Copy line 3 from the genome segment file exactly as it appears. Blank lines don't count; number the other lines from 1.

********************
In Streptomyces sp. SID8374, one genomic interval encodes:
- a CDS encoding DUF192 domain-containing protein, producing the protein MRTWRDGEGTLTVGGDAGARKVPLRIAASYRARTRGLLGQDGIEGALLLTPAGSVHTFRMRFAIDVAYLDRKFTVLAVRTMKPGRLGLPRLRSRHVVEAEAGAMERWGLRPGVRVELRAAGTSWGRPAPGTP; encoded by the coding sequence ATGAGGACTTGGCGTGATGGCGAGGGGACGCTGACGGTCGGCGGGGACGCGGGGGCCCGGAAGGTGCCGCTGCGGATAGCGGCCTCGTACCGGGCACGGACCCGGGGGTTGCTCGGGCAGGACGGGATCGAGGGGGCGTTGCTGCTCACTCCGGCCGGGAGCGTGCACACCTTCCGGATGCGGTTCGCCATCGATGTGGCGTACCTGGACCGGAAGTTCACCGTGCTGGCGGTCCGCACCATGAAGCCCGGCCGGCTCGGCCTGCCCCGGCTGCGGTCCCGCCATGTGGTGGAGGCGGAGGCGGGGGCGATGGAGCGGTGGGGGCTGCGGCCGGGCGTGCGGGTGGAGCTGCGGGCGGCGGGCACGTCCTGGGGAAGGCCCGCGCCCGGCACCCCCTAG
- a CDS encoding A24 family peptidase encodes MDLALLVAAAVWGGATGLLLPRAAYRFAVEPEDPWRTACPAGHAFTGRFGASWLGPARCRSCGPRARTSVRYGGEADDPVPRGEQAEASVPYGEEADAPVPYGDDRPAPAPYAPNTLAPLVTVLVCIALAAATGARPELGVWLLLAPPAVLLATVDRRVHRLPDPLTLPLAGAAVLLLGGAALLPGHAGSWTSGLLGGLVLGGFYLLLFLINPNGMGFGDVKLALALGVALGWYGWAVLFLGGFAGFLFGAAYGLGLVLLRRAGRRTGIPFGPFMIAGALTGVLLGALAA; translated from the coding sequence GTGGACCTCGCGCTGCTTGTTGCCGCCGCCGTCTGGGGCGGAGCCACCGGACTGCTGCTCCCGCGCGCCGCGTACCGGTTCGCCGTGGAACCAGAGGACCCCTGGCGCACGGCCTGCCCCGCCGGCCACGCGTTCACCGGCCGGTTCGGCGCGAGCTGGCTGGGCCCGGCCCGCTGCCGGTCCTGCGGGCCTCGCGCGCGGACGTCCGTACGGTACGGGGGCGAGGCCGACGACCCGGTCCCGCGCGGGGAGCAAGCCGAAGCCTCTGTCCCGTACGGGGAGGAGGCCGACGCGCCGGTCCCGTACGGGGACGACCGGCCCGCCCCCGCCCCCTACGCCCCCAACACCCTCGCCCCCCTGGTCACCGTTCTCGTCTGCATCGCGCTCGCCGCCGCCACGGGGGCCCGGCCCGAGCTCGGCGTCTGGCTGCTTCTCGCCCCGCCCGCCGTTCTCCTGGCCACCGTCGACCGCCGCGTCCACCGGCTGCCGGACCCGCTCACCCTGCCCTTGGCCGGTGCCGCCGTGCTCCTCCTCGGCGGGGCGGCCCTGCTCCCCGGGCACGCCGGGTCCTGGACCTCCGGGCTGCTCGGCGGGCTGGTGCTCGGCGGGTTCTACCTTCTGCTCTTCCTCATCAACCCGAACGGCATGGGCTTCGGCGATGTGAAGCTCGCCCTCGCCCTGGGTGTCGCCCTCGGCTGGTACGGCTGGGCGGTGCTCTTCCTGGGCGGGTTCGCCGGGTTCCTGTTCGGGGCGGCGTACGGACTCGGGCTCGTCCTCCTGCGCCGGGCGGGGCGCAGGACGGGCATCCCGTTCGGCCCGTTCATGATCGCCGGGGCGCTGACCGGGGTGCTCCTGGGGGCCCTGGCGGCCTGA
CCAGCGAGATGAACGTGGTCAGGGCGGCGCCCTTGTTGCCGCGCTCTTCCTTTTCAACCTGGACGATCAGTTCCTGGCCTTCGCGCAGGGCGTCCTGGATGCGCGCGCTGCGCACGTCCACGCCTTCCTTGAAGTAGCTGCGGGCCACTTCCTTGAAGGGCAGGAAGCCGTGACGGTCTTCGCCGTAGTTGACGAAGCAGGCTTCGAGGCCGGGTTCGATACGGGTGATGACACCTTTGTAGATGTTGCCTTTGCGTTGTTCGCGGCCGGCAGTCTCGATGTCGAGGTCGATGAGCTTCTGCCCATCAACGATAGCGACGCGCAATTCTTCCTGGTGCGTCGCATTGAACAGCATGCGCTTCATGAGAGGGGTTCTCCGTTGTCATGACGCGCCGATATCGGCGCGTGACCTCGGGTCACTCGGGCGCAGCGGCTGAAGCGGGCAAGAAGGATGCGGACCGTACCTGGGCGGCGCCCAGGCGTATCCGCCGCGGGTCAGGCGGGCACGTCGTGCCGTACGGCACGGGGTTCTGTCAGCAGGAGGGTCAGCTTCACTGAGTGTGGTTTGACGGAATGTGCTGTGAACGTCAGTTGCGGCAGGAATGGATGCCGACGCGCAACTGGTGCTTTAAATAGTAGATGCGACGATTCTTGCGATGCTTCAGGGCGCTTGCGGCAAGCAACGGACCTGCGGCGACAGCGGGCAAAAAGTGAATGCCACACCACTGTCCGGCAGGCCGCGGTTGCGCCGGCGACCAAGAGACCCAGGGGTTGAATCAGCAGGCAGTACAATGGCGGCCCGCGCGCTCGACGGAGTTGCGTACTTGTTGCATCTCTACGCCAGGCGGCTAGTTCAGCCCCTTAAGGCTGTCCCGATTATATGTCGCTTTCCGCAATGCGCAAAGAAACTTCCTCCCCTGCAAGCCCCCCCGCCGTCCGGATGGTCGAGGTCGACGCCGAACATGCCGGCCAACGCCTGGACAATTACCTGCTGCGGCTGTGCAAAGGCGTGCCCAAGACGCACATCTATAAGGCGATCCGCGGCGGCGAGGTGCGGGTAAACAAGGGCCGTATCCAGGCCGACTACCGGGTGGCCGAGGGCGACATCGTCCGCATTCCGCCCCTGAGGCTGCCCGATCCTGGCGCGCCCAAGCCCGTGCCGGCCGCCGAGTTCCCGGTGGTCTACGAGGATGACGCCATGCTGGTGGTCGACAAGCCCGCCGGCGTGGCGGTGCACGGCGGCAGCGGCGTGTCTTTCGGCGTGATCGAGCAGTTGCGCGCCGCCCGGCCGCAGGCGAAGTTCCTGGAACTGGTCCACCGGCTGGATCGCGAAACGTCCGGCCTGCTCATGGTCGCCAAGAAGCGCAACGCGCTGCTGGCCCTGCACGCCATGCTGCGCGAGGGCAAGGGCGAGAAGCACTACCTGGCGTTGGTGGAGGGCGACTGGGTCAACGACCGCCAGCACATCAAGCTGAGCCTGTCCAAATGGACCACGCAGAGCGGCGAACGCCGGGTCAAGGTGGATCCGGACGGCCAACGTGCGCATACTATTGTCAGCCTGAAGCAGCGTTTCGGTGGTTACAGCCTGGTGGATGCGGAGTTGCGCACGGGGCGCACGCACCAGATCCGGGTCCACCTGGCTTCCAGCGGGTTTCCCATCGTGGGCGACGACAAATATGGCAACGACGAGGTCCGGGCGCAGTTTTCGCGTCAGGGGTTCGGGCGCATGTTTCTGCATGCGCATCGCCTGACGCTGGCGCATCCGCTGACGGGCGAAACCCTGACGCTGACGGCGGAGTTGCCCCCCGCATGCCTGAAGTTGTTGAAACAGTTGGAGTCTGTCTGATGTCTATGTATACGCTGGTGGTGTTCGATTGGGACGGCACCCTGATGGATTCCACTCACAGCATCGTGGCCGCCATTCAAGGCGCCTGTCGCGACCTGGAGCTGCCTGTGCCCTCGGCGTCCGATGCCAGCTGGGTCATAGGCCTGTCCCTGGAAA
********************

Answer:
- a CDS encoding A24 family peptidase encodes MDLALLVAAAVWGGATGLLLPRAAYRFAVEPEDPWRTACPAGHAFTGRFGASWLGPARCRSCGPRARTSVRYGGEADDPVPRGEQAEASVPYGEEADAPVPYGDDRPAPAPYAPNTLAPLVTVLVCIALAAATGARPELGVWLLLAPPAVLLATVDRRVHRLPDPLTLPLAGAAVLLLGGAALLPGHAGSWTSGLLGGLVLGGFYLLLFLINPNGMGFGDVKLALALGVALGWYGWAVLFLGGFAGFLFGAAYGLGLVLLRRAGRRTGIPFGPFMIAGALTGVLLGALAA; translated from the coding sequence GTGGACCTCGCGCTGCTTGTTGCCGCCGCCGTCTGGGGCGGAGCCACCGGACTGCTGCTCCCGCGCGCCGCGTACCGGTTCGCCGTGGAACCAGAGGACCCCTGGCGCACGGCCTGCCCCGCCGGCCACGCGTTCACCGGCCGGTTCGGCGCGAGCTGGCTGGGCCCGGCCCGCTGCCGGTCCTGCGGGCCTCGCGCGCGGACGTCCGTACGGTACGGGGGCGAGGCCGACGACCCGGTCCCGCGCGGGGAGCAAGCCGAAGCCTCTGTCCCGTACGGGGAGGAGGCCGACGCGCCGGTCCCGTACGGGGACGACCGGCCCGCCCCCGCCCCCTACGCCCCCAACACCCTCGCCCCCCTGGTCACCGTTCTCGTCTGCATCGCGCTCGCCGCCGCCACGGGGGCCCGGCCCGAGCTCGGCGTCTGGCTGCTTCTCGCCCCGCCCGCCGTTCTCCTGGCCACCGTCGACCGCCGCGTCCACCGGCTGCCGGACCCGCTCACCCTGCCCTTGGCCGGTGCCGCCGTGCTCCTCCTCGGCGGGGCGGCCCTGCTCCCCGGGCACGCCGGGTCCTGGACCTCCGGGCTGCTCGGCGGGCTGGTGCTCGGCGGGTTCTACCTTCTGCTCTTCCTCATCAACCCGAACGGCATGGGCTTCGGCGATGTGAAGCTCGCCCTCGCCCTGGGTGTCGCCCTCGGCTGGTACGGCTGGGCGGTGCTCTTCCTGGGCGGGTTCGCCGGGTTCCTGTTCGGGGCGGCGTACGGACTCGGGCTCGTCCTCCTGCGCCGGGCGGGGCGCAGGACGGGCATCCCGTTCGGCCCGTTCATGATCGCCGGGGCGCTGACCGGGGTGCTCCTGGGGGCCCTGGCGGCCTGA